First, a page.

Andrew’s ‘alternative career’ in judging began 30 years ago, and he became a 5*/O-dressage judge in 2011, adjudicating at the highest level achievable in the dressage discipline.
We asked him about his experience in Japan.
When did you first hear that you would be judging at the Olympics?
It was back in December 2018 when I received the appointment letter, but it was confidential for some time before it went public.
How did your journey to Japan go?
It was challenging! It started with British Airways cancelling my flight, and with just a very small window for travelling due to Covid restrictions and quarantine requirements, I had to fly to Frankfurt and fly with Lufthansa instead. Four days before, I had to have PCR Covid tests for which I had a special electronic kit. I had to photograph my self-administered test and then send it with bar code numbers to a doctor in Boston, USA, who prepared a Japanese compliant certificate.
Once we took off, I breathed a sigh of relief. On arrival in Tokyo, I only had to spend three-and-a-half hours clearing all the controls, unlike some colleagues who took over six hours. That said, they were highly efficient; there was just a lot to do!
Where did you stay while you were in Tokyo and what was your impression when you arrived?
I stayed in a very modern hotel in the heart of the city. Whilst being equipped with a smart French and Japanese restaurant, I was not allowed in either due to being a quarantined foreign official. Neither was I allowed in the gym, but this was less of an issue for me - as my colleagues would vouch! It was my first trip to Japan and I had originally planned to take extra time and tour about a bit. This was not to be; I was quarantined the whole time and not allowed out of the hotel, other than to the venue and back.
Can you describe the Olympic venue for us?
It was a high-quality stadium, originally built for the Tokyo Olympics of 1964. It is now fully modernised and provides a top-class facility. Sadly, I think much of it will be taken away.
Which days were you judging, and can you outline what that involved?
I judged each class. The preliminary Grand Prix class lasted two days and was a qualifier for the Grand Prix Special, which determined the team medals. It was also a qualifier for individuals who went through to the Freestyle class to music. As a judge I make up a part of a Ground Jury. There are seven of us in total, representing different countries and continents. We sit at different parts of the arena where we have slightly different perspectives from each other. We mark every movement independently and our marks are not known to other members of the Ground Jury until the end of the individual test. They are streamed live to the world’s audience who see everybody else’s mark, but the judges cannot see it until after each competitor.
This manner of judging creates independence and transparency, but there is considerable pressure as we wait in eager anticipation of how we might compare with each other. The top level sport cannot afford major discrepancies as this can prejudice credibility, even though if there is a difference, there is often a good reason why; for example, a technical issue that was visible from one part of the arena but not visible from another part.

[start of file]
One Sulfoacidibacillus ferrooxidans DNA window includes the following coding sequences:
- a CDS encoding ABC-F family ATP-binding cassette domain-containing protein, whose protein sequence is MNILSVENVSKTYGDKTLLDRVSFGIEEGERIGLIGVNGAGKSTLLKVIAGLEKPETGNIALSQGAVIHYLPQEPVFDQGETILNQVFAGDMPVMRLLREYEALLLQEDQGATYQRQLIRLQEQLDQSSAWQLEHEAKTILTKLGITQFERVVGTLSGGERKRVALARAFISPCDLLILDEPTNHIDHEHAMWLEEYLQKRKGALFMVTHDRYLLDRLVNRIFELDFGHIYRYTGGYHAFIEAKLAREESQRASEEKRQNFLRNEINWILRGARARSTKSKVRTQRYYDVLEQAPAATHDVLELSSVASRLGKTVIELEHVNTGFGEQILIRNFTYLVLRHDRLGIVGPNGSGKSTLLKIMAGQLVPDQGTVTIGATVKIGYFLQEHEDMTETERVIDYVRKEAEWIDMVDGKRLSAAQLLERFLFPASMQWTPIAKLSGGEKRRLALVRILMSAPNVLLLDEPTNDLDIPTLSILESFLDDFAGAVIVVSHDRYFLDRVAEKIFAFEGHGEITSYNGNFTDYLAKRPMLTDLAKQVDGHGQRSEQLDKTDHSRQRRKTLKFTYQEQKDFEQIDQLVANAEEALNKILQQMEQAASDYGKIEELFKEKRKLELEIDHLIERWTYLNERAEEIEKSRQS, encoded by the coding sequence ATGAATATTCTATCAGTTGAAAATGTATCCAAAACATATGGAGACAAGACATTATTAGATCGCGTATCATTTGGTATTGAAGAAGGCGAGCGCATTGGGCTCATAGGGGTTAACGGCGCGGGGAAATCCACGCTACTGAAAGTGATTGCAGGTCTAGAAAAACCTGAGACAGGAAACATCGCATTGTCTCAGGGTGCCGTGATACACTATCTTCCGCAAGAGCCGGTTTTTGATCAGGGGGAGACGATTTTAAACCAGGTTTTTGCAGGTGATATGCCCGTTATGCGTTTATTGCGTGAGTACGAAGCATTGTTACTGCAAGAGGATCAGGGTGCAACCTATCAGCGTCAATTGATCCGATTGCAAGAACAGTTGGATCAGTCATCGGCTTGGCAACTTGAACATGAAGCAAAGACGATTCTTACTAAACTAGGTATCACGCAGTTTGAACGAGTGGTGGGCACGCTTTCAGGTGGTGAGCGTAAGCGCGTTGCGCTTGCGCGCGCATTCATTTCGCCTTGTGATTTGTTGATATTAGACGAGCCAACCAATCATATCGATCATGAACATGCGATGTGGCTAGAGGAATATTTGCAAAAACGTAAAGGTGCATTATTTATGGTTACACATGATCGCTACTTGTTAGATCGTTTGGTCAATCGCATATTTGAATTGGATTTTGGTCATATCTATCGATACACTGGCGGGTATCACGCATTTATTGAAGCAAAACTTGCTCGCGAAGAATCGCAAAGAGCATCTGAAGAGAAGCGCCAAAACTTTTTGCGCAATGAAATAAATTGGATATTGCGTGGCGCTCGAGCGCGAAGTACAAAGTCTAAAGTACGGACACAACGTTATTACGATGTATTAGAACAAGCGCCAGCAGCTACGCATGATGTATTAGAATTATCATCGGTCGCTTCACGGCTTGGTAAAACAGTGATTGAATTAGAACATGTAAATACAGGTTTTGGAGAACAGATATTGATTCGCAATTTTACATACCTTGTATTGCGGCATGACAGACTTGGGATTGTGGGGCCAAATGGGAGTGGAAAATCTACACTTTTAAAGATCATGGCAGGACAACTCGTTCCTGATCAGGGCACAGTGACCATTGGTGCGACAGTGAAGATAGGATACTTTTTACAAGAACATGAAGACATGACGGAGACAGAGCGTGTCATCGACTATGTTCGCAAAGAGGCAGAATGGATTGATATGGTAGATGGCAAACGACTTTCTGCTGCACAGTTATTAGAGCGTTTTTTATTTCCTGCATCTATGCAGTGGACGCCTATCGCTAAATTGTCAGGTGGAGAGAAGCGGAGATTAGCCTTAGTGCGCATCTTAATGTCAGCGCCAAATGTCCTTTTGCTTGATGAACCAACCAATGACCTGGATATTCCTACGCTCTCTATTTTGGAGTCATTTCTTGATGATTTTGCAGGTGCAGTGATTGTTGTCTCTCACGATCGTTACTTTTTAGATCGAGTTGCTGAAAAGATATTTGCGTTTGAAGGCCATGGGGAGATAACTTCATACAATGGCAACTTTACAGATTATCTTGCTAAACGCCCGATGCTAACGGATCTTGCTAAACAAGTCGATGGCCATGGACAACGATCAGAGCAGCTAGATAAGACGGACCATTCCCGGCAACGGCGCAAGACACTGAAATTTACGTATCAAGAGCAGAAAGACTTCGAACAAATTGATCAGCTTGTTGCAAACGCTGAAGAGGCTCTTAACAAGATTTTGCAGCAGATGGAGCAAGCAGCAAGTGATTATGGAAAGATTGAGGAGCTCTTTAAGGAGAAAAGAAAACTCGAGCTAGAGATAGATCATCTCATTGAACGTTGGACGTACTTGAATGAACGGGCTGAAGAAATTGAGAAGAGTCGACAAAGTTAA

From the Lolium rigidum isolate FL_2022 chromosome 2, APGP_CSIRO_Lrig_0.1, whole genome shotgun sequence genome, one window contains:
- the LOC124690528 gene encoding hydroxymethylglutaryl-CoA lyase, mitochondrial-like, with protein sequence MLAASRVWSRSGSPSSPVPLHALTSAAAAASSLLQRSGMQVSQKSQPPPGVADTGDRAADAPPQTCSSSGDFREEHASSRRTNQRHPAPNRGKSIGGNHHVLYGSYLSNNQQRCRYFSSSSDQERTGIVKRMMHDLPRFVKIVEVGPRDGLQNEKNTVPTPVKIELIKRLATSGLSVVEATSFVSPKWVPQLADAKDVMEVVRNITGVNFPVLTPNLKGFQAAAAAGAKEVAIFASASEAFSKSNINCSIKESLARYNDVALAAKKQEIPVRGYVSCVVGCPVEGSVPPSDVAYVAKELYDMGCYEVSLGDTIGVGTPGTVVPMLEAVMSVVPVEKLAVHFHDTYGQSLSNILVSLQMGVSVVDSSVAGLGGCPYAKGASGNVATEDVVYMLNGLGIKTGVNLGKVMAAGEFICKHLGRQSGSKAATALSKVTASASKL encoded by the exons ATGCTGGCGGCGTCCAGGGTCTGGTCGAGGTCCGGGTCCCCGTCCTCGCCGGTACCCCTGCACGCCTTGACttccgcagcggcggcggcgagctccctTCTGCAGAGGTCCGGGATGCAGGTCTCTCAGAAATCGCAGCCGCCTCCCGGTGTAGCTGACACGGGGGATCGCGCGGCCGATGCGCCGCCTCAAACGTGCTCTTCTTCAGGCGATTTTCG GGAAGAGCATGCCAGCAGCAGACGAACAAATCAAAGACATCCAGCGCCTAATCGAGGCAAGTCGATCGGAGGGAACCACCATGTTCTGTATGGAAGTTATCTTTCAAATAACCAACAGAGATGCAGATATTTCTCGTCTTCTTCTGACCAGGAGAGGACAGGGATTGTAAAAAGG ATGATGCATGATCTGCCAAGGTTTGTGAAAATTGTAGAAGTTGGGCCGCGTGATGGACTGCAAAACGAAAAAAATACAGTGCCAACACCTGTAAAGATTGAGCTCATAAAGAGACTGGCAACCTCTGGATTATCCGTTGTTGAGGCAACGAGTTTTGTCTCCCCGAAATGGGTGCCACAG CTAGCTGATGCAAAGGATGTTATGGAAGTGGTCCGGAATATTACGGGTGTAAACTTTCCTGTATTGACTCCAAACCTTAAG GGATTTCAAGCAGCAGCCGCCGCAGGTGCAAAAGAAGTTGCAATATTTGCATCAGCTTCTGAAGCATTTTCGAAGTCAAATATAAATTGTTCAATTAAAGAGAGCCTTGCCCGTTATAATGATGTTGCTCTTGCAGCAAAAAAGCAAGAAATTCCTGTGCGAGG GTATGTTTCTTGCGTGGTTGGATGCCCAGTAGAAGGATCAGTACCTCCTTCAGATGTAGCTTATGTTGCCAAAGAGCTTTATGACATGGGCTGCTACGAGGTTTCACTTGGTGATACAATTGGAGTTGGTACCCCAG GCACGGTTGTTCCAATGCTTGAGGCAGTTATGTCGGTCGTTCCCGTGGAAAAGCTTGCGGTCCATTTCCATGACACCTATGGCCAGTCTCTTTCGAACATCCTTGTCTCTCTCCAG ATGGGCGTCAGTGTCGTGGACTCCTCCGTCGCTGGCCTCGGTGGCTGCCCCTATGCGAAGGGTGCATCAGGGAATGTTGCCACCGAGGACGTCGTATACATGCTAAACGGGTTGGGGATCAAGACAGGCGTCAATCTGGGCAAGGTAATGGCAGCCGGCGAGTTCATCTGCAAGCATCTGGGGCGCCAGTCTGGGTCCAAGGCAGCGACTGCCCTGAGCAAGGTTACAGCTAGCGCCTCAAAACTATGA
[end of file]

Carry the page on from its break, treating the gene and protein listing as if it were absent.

What was it like at the stadium and how was the atmosphere with a limited audience?
It was excellent for the horses and athletes, but no public were allowed in. This created a rather surreal environment, but when I judge I find I am in my own zone of concentration and so I did not notice, in much the same way as I have not noticed a crowd of 60,000 in the past. What I did miss was the applause and audience enthusiasm after each performance.
Which dressage contenders stood out and can you tell us about any British successes?
The Germans stood out in general but there was up and coming talent emerging from the USA, Great Britain and Denmark in particular. Great Britain was very successful. The country has world class talent in respect of riders and trainers. Some riders are very young and so the future looks very promising.
It’s a huge achievement to be an Olympic judge. Would you like to reflect on your experience and what impression it made on you?
In truth, I was very honoured. It had been an ambition, but I never take things for granted. In the lead-up to the event there had been endless challenges with Covid, the delay of a year, the lack of practice and the logistics generally. The important thing is that the quality of the top sport was not compromised and so it was a very special and rewarding experience to judge.
Where will your ‘alternative career’ take you next?
I shall help support judges by joining the Judges’ Supervisory Panel, which functions at major championships.
Andrew joined Cooke & Arkwright as a graduate in 1985. He became a Director in 2002, and Managing Director in 2011. He is a Fellow of the Royal Institution of Chartered Surveyors, a Fellow of the Chartered Institute of Arbitrators, and a Fellow of the Royal Society of Arts. He is an RICS Accredited Evaluative Mediator and does mediation work as part of the firm’s services for property related disputes. Andrew has conducted major asset valuations and provided professional advice for leading Welsh organisations and public bodies, including The Crown Estate. He has a specialist background in residential development land agency, where he still advises both public and private sector landowners.